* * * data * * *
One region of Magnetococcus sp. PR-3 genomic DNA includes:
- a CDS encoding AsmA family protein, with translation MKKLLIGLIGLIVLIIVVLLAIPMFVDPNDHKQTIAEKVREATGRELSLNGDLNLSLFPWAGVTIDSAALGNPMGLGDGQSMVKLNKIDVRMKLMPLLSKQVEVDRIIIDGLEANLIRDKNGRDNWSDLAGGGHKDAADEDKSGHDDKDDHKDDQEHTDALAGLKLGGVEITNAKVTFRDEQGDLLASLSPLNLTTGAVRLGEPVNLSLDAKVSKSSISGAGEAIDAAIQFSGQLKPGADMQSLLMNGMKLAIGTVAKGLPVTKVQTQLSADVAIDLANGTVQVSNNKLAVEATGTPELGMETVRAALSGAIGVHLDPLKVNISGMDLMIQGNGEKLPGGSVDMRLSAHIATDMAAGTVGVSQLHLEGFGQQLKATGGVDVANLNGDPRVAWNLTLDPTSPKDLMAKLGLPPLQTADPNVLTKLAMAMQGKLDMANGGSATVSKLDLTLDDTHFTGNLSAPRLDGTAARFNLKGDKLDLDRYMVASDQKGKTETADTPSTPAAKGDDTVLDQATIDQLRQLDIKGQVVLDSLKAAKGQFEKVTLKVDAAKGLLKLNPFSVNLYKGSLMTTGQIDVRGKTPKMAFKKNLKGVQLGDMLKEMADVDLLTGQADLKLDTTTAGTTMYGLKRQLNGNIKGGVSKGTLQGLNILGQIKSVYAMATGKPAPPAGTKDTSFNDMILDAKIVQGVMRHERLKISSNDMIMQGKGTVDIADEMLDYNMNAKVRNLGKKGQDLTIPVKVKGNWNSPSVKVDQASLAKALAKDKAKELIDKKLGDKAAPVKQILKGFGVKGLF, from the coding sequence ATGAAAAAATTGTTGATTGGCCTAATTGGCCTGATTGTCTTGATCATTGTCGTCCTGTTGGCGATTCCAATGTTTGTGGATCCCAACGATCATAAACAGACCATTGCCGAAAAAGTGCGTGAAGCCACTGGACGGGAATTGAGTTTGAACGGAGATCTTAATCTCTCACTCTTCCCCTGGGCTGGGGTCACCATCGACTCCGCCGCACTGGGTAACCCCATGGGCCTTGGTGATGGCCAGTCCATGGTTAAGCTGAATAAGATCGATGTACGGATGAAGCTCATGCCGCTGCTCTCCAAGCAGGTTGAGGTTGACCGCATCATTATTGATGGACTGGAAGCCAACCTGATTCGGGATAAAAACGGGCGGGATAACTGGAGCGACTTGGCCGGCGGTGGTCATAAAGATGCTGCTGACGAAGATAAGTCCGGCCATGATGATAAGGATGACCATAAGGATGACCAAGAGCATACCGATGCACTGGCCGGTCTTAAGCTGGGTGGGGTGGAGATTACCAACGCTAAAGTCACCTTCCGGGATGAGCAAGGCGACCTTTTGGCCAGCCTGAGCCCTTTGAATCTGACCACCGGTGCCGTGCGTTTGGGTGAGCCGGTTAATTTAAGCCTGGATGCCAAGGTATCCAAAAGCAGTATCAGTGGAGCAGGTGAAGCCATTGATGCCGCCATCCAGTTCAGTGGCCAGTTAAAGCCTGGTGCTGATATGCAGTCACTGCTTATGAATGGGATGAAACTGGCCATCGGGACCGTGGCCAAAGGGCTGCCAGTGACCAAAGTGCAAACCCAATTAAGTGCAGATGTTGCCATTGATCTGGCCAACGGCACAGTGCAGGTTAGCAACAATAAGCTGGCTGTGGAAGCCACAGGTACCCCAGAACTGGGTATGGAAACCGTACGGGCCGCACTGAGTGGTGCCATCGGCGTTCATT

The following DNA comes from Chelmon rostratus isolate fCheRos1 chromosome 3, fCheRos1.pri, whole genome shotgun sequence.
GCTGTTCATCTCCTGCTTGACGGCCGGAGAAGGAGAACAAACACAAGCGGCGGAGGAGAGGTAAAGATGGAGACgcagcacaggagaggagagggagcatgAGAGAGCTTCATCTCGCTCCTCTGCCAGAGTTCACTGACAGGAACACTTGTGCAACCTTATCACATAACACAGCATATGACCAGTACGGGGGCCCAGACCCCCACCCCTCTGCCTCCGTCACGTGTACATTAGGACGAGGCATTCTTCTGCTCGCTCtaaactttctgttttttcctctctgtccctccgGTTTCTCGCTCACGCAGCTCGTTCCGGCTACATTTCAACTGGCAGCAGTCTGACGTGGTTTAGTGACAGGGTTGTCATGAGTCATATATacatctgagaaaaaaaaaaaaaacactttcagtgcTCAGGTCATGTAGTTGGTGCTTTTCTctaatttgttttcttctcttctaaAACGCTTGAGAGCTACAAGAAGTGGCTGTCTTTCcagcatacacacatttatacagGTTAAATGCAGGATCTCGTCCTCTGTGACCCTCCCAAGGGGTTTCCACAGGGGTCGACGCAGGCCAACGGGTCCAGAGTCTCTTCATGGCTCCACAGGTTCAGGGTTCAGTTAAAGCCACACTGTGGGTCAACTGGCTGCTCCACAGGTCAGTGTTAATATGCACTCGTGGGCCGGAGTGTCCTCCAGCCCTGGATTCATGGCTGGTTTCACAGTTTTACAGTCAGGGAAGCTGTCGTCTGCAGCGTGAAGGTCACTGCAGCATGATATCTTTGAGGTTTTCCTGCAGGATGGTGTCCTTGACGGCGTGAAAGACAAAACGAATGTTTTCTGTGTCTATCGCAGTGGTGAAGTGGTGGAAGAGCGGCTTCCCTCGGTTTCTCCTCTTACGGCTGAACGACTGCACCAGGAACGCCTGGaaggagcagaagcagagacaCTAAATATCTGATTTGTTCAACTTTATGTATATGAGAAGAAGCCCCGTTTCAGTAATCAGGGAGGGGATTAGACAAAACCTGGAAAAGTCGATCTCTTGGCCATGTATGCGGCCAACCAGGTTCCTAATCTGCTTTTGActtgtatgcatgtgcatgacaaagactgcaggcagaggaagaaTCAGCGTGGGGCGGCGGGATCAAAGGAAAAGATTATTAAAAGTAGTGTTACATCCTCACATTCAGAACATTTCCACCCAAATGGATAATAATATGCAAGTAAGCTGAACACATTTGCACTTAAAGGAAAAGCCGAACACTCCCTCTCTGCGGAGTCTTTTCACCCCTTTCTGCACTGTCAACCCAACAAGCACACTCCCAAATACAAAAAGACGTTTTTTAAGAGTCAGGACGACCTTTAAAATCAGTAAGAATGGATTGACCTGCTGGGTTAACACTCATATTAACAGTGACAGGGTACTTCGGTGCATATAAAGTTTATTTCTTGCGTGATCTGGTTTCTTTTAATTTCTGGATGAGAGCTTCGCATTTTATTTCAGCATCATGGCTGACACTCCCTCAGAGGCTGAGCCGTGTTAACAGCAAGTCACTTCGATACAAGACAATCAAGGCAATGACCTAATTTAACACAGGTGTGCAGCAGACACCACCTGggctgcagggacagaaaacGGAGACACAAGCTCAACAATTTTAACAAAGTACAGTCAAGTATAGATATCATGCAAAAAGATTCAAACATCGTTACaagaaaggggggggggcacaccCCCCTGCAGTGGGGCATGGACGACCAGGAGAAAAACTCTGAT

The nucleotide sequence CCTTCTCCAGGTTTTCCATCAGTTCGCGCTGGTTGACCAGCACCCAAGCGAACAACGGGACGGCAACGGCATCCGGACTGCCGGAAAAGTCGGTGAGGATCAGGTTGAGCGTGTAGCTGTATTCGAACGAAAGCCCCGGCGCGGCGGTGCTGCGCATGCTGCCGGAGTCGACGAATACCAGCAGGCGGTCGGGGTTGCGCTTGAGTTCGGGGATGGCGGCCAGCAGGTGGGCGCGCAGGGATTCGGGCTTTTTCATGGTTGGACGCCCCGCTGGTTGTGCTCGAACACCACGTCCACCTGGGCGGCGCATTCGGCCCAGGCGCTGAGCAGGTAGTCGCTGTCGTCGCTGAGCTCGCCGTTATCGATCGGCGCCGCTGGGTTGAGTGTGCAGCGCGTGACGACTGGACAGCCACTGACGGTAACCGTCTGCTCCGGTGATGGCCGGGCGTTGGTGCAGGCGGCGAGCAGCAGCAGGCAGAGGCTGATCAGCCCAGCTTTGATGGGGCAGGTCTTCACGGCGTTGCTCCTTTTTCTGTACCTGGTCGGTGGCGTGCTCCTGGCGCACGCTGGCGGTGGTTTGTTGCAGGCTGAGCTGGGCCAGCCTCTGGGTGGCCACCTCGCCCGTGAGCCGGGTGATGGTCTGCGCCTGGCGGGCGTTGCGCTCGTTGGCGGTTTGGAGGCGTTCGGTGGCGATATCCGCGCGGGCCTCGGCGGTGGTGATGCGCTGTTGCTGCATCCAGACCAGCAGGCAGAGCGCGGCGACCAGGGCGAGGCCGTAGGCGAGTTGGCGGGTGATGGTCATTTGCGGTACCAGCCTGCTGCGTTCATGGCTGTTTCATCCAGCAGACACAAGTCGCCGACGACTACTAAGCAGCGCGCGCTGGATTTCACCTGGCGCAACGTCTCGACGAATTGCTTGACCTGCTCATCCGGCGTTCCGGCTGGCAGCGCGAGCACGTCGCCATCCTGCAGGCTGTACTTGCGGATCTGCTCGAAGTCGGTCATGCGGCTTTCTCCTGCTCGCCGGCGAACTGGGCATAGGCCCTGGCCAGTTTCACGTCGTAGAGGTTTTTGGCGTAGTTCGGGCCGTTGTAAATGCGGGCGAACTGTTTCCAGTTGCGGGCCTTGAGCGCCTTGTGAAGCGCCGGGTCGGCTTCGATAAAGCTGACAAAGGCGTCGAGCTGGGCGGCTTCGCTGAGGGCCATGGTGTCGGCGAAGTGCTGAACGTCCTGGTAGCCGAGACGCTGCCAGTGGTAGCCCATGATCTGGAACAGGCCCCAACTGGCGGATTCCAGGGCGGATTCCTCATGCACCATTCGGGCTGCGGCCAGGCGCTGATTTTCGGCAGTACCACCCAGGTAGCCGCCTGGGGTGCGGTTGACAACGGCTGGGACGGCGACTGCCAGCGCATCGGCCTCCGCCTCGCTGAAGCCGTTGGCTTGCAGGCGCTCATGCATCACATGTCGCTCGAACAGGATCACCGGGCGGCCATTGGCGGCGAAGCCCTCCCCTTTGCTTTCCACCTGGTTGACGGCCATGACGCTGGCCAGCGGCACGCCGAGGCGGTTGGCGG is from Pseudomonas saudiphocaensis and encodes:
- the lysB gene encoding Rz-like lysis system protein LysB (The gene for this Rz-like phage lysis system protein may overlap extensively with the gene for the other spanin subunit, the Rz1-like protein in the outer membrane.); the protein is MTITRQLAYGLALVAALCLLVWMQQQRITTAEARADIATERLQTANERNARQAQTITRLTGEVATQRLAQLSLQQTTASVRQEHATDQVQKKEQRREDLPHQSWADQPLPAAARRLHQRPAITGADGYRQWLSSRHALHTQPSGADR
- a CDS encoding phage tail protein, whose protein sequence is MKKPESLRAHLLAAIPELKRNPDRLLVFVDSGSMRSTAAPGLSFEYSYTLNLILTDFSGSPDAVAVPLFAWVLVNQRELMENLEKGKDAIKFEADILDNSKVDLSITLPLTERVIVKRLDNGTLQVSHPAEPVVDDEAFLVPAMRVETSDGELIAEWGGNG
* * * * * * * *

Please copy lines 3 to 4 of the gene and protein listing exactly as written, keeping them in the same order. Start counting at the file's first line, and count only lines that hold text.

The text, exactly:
The following DNA comes from Chelmon rostratus isolate fCheRos1 chromosome 3, fCheRos1.pri, whole genome shotgun sequence.
GCTGTTCATCTCCTGCTTGACGGCCGGAGAAGGAGAACAAACACAAGCGGCGGAGGAGAGGTAAAGATGGAGACgcagcacaggagaggagagggagcatgAGAGAGCTTCATCTCGCTCCTCTGCCAGAGTTCACTGACAGGAACACTTGTGCAACCTTATCACATAACACAGCATATGACCAGTACGGGGGCCCAGACCCCCACCCCTCTGCCTCCGTCACGTGTACATTAGGACGAGGCATTCTTCTGCTCGCTCtaaactttctgttttttcctctctgtccctccgGTTTCTCGCTCACGCAGCTCGTTCCGGCTACATTTCAACTGGCAGCAGTCTGACGTGGTTTAGTGACAGGGTTGTCATGAGTCATATATacatctgagaaaaaaaaaaaaaacactttcagtgcTCAGGTCATGTAGTTGGTGCTTTTCTctaatttgttttcttctcttctaaAACGCTTGAGAGCTACAAGAAGTGGCTGTCTTTCcagcatacacacatttatacagGTTAAATGCAGGATCTCGTCCTCTGTGACCCTCCCAAGGGGTTTCCACAGGGGTCGACGCAGGCCAACGGGTCCAGAGTCTCTTCATGGCTCCACAGGTTCAGGGTTCAGTTAAAGCCACACTGTGGGTCAACTGGCTGCTCCACAGGTCAGTGTTAATATGCACTCGTGGGCCGGAGTGTCCTCCAGCCCTGGATTCATGGCTGGTTTCACAGTTTTACAGTCAGGGAAGCTGTCGTCTGCAGCGTGAAGGTCACTGCAGCATGATATCTTTGAGGTTTTCCTGCAGGATGGTGTCCTTGACGGCGTGAAAGACAAAACGAATGTTTTCTGTGTCTATCGCAGTGGTGAAGTGGTGGAAGAGCGGCTTCCCTCGGTTTCTCCTCTTACGGCTGAACGACTGCACCAGGAACGCCTGGaaggagcagaagcagagacaCTAAATATCTGATTTGTTCAACTTTATGTATATGAGAAGAAGCCCCGTTTCAGTAATCAGGGAGGGGATTAGACAAAACCTGGAAAAGTCGATCTCTTGGCCATGTATGCGGCCAACCAGGTTCCTAATCTGCTTTTGActtgtatgcatgtgcatgacaaagactgcaggcagaggaagaaTCAGCGTGGGGCGGCGGGATCAAAGGAAAAGATTATTAAAAGTAGTGTTACATCCTCACATTCAGAACATTTCCACCCAAATGGATAATAATATGCAAGTAAGCTGAACACATTTGCACTTAAAGGAAAAGCCGAACACTCCCTCTCTGCGGAGTCTTTTCACCCCTTTCTGCACTGTCAACCCAACAAGCACACTCCCAAATACAAAAAGACGTTTTTTAAGAGTCAGGACGACCTTTAAAATCAGTAAGAATGGATTGACCTGCTGGGTTAACACTCATATTAACAGTGACAGGGTACTTCGGTGCATATAAAGTTTATTTCTTGCGTGATCTGGTTTCTTTTAATTTCTGGATGAGAGCTTCGCATTTTATTTCAGCATCATGGCTGACACTCCCTCAGAGGCTGAGCCGTGTTAACAGCAAGTCACTTCGATACAAGACAATCAAGGCAATGACCTAATTTAACACAGGTGTGCAGCAGACACCACCTGggctgcagggacagaaaacGGAGACACAAGCTCAACAATTTTAACAAAGTACAGTCAAGTATAGATATCATGCAAAAAGATTCAAACATCGTTACaagaaaggggggggggcacaccCCCCTGCAGTGGGGCATGGACGACCAGGAGAAAAACTCTGAT